Unsafe Abortion as Human Rights Abuse

Amie Newman

Despite the new wave of "feminist" anti-abortion crusaders like Feminists for Life that spin legal abortion in this country as unsafe or harmful to women, the facts tell a very different story. As Tyler LePard and Katie Porter blogged last month, The British Journal, The Lancet, released a series of articles on sexual and reproductive health, coordinated by the World Health Organization. The study on unsafe abortion in developing nations called it a "silent pandemic" that is an "urgent public health and human rights imperative." Those are some pretty strong words - as well they should be.

Almost 70,000 women die every year (97% of them in developing nations) from unsafe and illegal abortion but millions more suffer complications such as hemorrhaging and infection. Many of those complications result in permanent damage for the women.

When are we, as a global community, going to treat this as a burning human rights issue and not just a political one?

Despite the new wave of "feminist" anti-abortion crusaders like Feminists for Life that spin legal abortion in this country as unsafe or harmful to women, the facts tell a very different story. As Tyler LePard and Katie Porter blogged last month, The British Journal, The Lancet, released a series of articles on sexual and reproductive health, coordinated by the World Health Organization. The study on unsafe abortion in developing nations called it a "silent pandemic" that is an "urgent public health and human rights imperative." Those are some pretty strong words – as well they should be.

Almost 70,000 women die every year (97% of them in developing nations) from unsafe and illegal abortion but millions more suffer complications such as hemorrhaging and infection. Many of those complications result in permanent damage for the women.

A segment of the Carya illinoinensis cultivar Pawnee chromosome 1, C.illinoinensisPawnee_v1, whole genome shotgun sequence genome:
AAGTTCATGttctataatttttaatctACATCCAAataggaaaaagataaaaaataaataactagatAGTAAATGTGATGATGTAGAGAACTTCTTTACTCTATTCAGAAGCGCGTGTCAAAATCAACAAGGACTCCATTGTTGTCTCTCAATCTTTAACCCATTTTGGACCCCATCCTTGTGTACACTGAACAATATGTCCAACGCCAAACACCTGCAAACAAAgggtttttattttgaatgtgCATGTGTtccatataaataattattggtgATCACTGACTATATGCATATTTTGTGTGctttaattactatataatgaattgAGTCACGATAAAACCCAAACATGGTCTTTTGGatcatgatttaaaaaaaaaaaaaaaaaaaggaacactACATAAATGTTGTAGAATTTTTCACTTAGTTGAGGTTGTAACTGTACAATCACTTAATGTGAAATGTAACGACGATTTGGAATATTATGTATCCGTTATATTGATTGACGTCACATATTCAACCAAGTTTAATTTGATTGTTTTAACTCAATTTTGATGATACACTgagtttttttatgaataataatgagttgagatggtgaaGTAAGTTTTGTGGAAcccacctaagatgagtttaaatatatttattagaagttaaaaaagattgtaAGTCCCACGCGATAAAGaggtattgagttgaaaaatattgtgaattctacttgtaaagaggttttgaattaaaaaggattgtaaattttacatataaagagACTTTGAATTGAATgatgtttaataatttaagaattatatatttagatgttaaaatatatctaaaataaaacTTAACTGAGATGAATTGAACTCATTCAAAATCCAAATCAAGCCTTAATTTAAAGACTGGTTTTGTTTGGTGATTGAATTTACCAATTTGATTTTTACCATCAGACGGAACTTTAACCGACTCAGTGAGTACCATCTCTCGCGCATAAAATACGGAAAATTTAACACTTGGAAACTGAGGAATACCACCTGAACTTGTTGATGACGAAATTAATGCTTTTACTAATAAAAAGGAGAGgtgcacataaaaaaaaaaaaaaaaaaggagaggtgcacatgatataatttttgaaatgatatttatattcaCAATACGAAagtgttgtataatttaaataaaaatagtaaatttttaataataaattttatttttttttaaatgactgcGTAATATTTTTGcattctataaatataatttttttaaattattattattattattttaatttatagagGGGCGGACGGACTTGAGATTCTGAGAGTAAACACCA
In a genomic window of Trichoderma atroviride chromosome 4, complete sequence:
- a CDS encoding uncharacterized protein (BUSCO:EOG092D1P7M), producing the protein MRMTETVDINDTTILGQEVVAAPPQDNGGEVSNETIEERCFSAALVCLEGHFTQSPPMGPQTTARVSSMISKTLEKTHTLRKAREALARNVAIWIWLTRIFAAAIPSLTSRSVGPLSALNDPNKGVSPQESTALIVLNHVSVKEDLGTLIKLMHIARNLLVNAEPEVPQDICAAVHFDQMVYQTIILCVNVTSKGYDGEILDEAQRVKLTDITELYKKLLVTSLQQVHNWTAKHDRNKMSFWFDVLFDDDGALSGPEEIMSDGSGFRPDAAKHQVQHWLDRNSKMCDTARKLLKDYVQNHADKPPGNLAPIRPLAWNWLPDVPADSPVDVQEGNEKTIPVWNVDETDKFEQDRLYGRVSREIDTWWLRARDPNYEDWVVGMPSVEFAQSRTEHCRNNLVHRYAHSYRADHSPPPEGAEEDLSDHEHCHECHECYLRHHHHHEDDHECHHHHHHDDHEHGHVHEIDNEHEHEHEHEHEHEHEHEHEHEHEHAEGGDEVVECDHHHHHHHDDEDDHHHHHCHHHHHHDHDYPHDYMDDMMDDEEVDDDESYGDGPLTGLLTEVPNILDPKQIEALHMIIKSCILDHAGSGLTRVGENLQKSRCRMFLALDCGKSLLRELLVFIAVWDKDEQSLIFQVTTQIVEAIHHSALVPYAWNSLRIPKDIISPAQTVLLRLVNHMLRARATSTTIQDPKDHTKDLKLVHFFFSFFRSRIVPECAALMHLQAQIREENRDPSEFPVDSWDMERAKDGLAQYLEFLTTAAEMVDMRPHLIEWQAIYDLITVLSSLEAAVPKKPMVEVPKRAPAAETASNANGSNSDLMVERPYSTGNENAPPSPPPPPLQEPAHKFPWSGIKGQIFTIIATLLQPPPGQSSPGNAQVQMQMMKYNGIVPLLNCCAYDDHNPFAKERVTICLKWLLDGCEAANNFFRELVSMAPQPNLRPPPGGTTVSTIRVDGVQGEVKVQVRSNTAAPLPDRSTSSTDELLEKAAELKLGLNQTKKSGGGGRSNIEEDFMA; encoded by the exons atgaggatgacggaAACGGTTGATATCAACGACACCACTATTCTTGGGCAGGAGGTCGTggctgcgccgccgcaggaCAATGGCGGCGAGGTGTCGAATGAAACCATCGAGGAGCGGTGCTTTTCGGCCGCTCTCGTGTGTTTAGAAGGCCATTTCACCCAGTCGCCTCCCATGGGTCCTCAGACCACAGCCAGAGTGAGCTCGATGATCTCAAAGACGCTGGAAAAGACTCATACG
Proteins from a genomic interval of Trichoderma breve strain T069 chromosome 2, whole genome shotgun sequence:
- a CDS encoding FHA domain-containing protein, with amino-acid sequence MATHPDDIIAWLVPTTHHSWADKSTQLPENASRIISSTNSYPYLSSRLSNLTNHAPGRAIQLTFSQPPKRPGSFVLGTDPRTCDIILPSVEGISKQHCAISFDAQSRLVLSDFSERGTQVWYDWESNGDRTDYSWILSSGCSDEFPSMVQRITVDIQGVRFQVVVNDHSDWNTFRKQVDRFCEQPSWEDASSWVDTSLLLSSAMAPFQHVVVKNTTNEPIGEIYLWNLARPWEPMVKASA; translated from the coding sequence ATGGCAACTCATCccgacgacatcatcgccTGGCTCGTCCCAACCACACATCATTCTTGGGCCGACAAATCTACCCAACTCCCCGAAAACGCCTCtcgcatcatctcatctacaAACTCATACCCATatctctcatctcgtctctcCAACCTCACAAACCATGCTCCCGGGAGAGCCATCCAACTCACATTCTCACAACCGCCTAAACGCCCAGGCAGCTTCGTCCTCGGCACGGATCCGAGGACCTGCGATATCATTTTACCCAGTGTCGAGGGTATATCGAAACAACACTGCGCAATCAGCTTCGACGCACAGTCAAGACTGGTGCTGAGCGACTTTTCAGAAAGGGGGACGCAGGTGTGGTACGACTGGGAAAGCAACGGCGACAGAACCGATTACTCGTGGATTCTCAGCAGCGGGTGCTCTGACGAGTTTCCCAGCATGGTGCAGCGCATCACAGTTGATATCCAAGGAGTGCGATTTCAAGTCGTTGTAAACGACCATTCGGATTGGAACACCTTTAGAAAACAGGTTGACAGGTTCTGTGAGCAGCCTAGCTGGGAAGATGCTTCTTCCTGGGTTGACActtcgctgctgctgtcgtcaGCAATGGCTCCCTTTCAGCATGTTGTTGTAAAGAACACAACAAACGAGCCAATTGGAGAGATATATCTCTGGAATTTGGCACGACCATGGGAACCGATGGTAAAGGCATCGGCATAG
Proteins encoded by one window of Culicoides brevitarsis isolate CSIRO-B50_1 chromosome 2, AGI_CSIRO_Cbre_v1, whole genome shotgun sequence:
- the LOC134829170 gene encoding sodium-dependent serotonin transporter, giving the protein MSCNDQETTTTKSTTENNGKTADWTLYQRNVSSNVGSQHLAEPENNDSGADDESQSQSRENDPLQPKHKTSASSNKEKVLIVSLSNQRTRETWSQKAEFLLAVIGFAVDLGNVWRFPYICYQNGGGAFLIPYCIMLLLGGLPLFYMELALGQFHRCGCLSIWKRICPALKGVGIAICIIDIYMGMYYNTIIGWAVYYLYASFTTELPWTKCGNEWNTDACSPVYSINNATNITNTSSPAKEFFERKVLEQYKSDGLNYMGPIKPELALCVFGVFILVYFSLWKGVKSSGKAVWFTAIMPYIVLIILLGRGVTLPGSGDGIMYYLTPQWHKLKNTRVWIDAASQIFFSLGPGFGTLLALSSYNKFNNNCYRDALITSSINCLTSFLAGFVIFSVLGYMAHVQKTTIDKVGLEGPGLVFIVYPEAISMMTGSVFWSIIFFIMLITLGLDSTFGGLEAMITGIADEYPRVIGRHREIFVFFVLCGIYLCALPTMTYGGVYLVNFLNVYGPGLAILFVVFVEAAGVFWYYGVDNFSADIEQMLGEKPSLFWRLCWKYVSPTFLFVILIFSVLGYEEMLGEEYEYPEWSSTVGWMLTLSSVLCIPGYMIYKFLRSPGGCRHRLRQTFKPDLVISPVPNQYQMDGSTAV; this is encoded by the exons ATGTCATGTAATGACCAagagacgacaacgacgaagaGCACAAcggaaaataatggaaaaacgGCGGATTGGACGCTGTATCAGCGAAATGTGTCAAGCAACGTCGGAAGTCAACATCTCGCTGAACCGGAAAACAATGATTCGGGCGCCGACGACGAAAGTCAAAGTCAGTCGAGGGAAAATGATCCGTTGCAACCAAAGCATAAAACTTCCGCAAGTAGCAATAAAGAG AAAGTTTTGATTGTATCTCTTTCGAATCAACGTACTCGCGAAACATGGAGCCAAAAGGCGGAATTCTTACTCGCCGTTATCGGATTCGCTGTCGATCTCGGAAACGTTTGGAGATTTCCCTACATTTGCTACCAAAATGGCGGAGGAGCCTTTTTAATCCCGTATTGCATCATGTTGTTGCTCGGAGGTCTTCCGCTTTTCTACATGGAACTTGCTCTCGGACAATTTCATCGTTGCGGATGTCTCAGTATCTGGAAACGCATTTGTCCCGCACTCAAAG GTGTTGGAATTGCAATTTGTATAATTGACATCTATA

When are we, as a global community, going to treat this as a burning human rights issue and not just a political one? Access to safe and legal abortion improves women's health – despite the trendy taglines ("Women Deserve Better") that Feminists for Life has adopted. The first Lancet article noted that most of those 70,000 deaths each year could be prevented through access to contraception for the 80 million women each year faced with unintended pregnancies; 19 million of those end in unsafe abortion. But with U.S. public policy perversions like the Global Gag Rule and an administration that believes condoms are tools of the devil, it's unlikely that these countries will receive help from the United States to fund increased access to contraception and family planning for their citizens.

Feminists for Life is right – women do deserve better. The lack of investment in ensuring access to high-quality reproductive and sexual health care for women in developing countries is inexcusable and only growing, according to the World Health Organization. "These statistics represent an appalling catalogue of human tragedy," said Joy Phumaphi, WHO Assistant Director-General for Family and Community Health. "The issue is dropping down the international agenda."